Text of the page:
On the Symbolism of Roses

 Sermon #70, August 13 2023

On the Symbolism of Roses

Today’s sermon and discussion is going to be about my favorite flower, the rose. We will be talking about the multiple cultures and philosophical organizations that revere the rose and incorporate it into their symbology, as well as the different colors of roses and their ascribed meanings.

The aesthetic value, enchanting fragrance, and graceful form of the rose has inspired many different cultures and spiritual practices around the world. In Islam, the red rose represents the blood of the prophet Mohammed, and the white rose is a symbol of martyrdom and sacrifice. Rosicrucians consider the red rose sacred and include it in their special symbolic expression. Roses can also stand for immortality and regeneration. For Freemasons, the rose is a symbol of the rising sun and resurrection. Christians, of course, associate the rose with Jesus and his sacrifice; there is a legend that a rose bush grew on the hill where he died.

Roses also used to mean secrecy and confidentiality. The term “sub rosa,” which originated in Germany and is used in confessionals and clandestine meetings, literally means “beneath the rose.” Roses were often carved into ceilings and above doors in dining rooms to remind diners that what was said at the table was kept in strict confidence. In ancient Roman mythology, Cupid gave a rose to Harpocrates, the god of silence, to prevent him divulging the indiscretions of Venus.

Humans have always loved and revered roses. There is a Greek myth that when the god Adonis was gored by a wild boar during a hunting trip, his spilled blood stained the nearby white roses red as he died in Aphrodite’s arms. This is probably why red roses are such a romantic symbol, and it is also the reason that we place roses on graves. The ancient Romans had a festival named Rosalia, which involved paying tribute to the spirits of the dead, usually in the form of roses. A garland of roses was thought to prevent drunkenness, and was often worn during the festivals of Bacchus for ancient Romans and Dionysius for ancient Greeks.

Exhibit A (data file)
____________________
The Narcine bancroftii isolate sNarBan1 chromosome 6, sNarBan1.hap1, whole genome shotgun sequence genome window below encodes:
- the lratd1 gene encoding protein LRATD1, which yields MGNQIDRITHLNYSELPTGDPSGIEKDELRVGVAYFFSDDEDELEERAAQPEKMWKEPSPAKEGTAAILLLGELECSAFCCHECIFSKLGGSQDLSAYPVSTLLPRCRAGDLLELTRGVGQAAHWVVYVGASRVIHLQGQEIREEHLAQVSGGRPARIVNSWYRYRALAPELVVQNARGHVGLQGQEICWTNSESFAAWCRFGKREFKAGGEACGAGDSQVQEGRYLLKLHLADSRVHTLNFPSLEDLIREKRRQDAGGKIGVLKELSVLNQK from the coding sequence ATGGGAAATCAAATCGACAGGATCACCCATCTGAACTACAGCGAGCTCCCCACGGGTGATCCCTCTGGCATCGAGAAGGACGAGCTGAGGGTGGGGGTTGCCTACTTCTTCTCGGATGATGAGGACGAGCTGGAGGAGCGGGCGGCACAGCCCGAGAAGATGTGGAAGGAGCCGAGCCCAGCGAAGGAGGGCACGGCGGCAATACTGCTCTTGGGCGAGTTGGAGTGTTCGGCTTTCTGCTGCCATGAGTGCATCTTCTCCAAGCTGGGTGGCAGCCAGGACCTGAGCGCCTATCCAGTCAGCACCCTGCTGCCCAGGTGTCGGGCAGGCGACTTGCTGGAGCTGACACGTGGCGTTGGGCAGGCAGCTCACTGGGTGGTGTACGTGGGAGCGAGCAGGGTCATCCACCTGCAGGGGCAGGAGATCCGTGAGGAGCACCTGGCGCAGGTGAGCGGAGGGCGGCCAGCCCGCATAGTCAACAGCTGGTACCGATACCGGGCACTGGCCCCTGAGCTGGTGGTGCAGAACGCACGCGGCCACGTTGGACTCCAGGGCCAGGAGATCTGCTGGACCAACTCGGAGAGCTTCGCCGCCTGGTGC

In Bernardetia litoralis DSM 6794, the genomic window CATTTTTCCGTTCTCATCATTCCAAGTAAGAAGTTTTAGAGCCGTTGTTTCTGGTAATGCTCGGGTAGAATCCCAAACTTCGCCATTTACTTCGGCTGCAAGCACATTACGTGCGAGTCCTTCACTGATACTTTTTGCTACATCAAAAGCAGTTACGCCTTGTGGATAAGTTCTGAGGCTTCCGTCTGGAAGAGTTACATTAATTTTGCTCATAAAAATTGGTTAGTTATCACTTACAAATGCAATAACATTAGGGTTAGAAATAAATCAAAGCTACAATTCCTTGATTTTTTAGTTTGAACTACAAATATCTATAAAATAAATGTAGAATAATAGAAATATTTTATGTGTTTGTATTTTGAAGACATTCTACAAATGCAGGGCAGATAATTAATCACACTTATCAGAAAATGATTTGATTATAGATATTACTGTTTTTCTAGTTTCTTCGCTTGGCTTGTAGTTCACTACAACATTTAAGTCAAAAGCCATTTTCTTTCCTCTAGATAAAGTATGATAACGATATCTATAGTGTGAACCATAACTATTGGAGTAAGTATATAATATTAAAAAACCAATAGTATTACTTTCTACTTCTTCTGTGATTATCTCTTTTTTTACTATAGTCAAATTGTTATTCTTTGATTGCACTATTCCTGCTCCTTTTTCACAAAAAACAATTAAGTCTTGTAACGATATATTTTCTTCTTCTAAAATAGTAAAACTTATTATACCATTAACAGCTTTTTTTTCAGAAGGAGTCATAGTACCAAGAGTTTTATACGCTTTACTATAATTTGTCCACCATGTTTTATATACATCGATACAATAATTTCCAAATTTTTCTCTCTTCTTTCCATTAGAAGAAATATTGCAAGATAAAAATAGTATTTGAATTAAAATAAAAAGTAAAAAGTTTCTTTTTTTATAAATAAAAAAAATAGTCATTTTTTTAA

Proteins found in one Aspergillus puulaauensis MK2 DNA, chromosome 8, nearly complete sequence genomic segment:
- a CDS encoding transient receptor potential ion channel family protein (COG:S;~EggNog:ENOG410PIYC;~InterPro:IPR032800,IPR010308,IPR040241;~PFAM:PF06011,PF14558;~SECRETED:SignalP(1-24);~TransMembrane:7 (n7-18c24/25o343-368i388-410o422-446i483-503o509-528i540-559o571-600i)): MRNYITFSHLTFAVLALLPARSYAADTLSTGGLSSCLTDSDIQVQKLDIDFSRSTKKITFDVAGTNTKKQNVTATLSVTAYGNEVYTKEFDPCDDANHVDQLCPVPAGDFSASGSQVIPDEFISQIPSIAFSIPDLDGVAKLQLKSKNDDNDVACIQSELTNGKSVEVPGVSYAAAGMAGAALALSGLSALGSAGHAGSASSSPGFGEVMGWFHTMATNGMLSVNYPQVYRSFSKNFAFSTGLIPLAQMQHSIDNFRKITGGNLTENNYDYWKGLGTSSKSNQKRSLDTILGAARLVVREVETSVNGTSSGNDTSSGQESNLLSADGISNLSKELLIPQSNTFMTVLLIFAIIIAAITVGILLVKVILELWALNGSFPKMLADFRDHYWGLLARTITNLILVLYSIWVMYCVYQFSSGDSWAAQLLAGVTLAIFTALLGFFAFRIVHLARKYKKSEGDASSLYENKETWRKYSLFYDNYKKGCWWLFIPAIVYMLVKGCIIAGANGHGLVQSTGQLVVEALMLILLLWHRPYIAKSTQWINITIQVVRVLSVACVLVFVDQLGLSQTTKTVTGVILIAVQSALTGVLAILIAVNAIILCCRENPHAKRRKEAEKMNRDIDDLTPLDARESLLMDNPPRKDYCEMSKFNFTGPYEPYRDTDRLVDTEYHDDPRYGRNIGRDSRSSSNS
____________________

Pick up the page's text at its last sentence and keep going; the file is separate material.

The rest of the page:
There are several literary references to roses, from Shakespeare to Beauty and the Beast to the television show The Bachelor. In the Dark Tower by Stephen King, the titular Tower is surrounded by a field of red roses called Can-Ka no Rey. The red rose is the one most commonly depicted, of course, but other colors of roses have their own unique messages: A gift of red roses signifies love and passion. Yellow roses stand for platonic love and friendship. Pink roses symbolize appreciation and gratitude, as well as first love, so they are often used for proms. White roses mean purity and innocence. Orange roses are given to mean energy and loyalty. Give somebody purple roses if you think they are enchanting and magical or you look up to them, and blue ones if you want to convey mystery or loyalty or to represent unrequited love. A bouquet of different-colored roses can almost communicate an entire sentence worth of intention.

Did you learn anything new about roses from this sermon?


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